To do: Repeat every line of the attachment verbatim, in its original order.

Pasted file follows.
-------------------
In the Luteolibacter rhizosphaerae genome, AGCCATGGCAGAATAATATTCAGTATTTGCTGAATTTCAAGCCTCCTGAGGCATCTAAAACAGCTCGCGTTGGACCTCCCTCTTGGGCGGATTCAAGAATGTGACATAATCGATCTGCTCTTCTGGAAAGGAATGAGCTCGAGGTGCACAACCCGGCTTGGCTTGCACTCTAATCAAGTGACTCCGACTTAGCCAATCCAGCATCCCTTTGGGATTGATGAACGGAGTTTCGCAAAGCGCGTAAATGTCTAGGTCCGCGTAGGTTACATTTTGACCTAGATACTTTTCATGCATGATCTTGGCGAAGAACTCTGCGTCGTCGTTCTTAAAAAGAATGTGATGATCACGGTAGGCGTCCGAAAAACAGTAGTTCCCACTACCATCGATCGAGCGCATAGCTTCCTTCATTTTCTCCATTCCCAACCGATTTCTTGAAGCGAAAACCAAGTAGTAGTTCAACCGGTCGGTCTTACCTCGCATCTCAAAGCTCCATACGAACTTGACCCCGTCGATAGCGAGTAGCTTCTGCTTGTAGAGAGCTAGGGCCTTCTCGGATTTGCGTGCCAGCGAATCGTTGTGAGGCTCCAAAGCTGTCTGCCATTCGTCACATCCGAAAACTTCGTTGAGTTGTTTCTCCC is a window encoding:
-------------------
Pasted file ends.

In the Luteolibacter rhizosphaerae genome, AGCCATGGCAGAATAATATTCAGTATTTGCTGAATTTCAAGCCTCCTGAGGCATCTAAAACAGCTCGCGTTGGACCTCCCTCTTGGGCGGATTCAAGAATGTGACATAATCGATCTGCTCTTCTGGAAAGGAATGAGCTCGAGGTGCACAACCCGGCTTGGCTTGCACTCTAATCAAGTGACTCCGACTTAGCCAATCCAGCATCCCTTTGGGATTGATGAACGGAGTTTCGCAAAGCGCGTAAATGTCTAGGTCCGCGTAGGTTACATTTTGACCTAGATACTTTTCATGCATGATCTTGGCGAAGAACTCTGCGTCGTCGTTCTTAAAAAGAATGTGATGATCACGGTAGGCGTCCGAAAAACAGTAGTTCCCACTACCATCGATCGAGCGCATAGCTTCCTTCATTTTCTCCATTCCCAACCGATTTCTTGAAGCGAAAACCAAGTAGTAGTTCAACCGGTCGGTCTTACCTCGCATCTCAAAGCTCCATACGAACTTGACCCCGTCGATAGCGAGTAGCTTCTGCTTGTAGAGAGCTAGGGCCTTCTCGGATTTGCGTGCCAGCGAATCGTTGTGAGGCTCCAAAGCTGTCTGCCATTCGTCACATCCGAAAACTTCGTTGAGTTGTTTCTCCC is a window encoding: